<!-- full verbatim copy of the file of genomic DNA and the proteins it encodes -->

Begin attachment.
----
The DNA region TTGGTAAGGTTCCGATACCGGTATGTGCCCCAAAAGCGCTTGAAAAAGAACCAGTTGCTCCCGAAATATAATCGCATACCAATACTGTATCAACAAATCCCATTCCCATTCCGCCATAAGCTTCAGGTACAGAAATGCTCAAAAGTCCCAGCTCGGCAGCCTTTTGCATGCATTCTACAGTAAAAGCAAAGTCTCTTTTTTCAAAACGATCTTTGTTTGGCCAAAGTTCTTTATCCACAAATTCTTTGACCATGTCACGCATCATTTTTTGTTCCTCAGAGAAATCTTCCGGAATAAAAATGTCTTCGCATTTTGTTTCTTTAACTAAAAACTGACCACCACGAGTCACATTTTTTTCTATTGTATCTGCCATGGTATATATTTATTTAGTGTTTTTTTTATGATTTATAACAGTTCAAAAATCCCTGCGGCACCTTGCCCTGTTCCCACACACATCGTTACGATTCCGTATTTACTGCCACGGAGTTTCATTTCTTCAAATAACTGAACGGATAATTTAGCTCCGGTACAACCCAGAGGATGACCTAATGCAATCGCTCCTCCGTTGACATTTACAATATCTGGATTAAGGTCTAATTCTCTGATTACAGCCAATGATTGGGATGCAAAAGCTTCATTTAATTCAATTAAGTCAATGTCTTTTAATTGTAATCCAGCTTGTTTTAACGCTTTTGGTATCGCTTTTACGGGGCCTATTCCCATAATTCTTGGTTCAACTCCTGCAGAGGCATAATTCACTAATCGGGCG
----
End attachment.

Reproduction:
The DNA region TTGGTAAGGTTCCGATACCGGTATGTGCCCCAAAAGCGCTTGAAAAAGAACCAGTTGCTCCCGAAATATAATCGCATACCAATACTGTATCAACAAATCCCATTCCCATTCCGCCATAAGCTTCAGGTACAGAAATGCTCAAAAGTCCCAGCTCGGCAGCCTTTTGCATGCATTCTACAGTAAAAGCAAAGTCTCTTTTTTCAAAACGATCTTTGTTTGGCCAAAGTTCTTTATCCACAAATTCTTTGACCATGTCACGCATCATTTTTTGTTCCTCAGAGAAATCTTCCGGAATAAAAATGTCTTCGCATTTTGTTTCTTTAACTAAAAACTGACCACCACGAGTCACATTTTTTTCTATTGTATCTGCCATGGTATATATTTATTTAGTGTTTTTTTTATGATTTATAACAGTTCAAAAATCCCTGCGGCACCTTGCCCTGTTCCCACACACATCGTTACGATTCCGTATTTACTGCCACGGAGTTTCATTTCTTCAAATAACTGAACGGATAATTTAGCTCCGGTACAACCCAGAGGATGACCTAATGCAATCGCTCCTCCGTTGACATTTACAATATCTGGATTAAGGTCTAATTCTCTGATTACAGCCAATGATTGGGATGCAAAAGCTTCATTTAATTCAATTAAGTCAATGTCTTTTAATTGTAATCCAGCTTGTTTTAACGCTTTTGGTATCGCTTTTACGGGGCCTATTCCCATAATTCTTGGTTCAACTCCTGCAGAGGCATAATTCACTAATCGGGCG